I’M AS GUILTY AS THE REST
Totally am. Won’t pretend I’m a saint. I’ve been that guy standing in McDonald’s waiting for a Big Mac, chips and a coffee because it was there.
I’ve been that guy with two young kids wandering around H&M trying to find trousers, tops and jumpers for them both and knowing I had less than £100 to spend and it meant I didn’t have to do any thinking.
I’ve been that guy who didn’t really recycle because it was a hassle.
I’ve been all these things but at some point something has to give.
Fast food went first. That was an easy call to make. Regardless of how hungry I was, or how good the smell of chips was, I decided no more. Take out food too. I have spent the last five years cooking meals, even if I’ve had a long day, still cook. No take out. I can count on one hand the number of take-outs in those five years.
Recycling has improved. Glass, cardboard, paper, tins all separated out from black bags for general waste collection. Could do better, but getting there.
The fast fashion thing is harder. Trousers with holes in the knees; stitching that comes apart; shrinking in the wash are all things that lead to that Saturday afternoon in town to replace as it is easier than having to think about an option B.
I have to say I had next to no skills when it came to mending clothes. I didn’t even own a needle and thread! Then again, did I really have to? Usually it was easier and cheaper to just replace it. After a long day at work, making dinner, dealing with homework, did I want to have to sit and mend trousers, or did I want to scroll through social media?
The UK buys too many clothes. Fact.
The average UK citizen buys over 26kg of clothing annually.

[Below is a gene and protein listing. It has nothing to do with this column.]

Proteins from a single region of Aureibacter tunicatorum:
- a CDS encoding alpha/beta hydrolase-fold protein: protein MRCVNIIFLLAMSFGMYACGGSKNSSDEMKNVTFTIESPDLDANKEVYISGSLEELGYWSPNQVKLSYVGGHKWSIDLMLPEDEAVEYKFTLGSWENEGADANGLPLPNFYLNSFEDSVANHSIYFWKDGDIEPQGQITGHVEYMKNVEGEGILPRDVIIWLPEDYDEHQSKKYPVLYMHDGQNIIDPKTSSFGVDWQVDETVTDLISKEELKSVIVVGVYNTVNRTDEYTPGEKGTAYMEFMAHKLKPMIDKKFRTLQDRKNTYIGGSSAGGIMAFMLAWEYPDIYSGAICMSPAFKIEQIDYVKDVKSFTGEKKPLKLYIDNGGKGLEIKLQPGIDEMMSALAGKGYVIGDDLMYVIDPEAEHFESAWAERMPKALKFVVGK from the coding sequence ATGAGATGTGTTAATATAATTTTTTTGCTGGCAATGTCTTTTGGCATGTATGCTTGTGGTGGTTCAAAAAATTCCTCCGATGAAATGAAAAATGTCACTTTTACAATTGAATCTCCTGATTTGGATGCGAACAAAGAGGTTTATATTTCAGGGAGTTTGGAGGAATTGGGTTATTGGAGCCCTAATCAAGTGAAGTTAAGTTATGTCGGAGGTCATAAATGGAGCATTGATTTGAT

Some estimates suggest that 99% of things we buy are thrown away within 6 months of purchase.
There are now more phones that people on the planet – this is staggering.
When is enough, enough?
The last year has been a real eye opener for me as we have researched materials, slow fashion, non-ethical business practices, linear and circular economies, production / consumption and natural resources.
There are so many things wrong with the current world model that it is easy to close ourselves off from it. There is nothing we can do.
This thinking is exactly why we are where we are. We do nothing.
They call us consumers.
Do you like that term? I don’t.
It suggests a selfish, destructive user of resources.
Each of us has it within ourselves to make a small change every day.
Separate your waste into the correct bins. Don’t just dump it on the street.
Separate out your textiles/clothing. Can it be recycled? Donated? Given away?
Do you need to buy that new outfit? Do you need it, or just want it.
Do you need that new phone? Really need it?
We need to consume less.
This starts with us. Consumers.
Let’s all consume less and deal with our own waste better.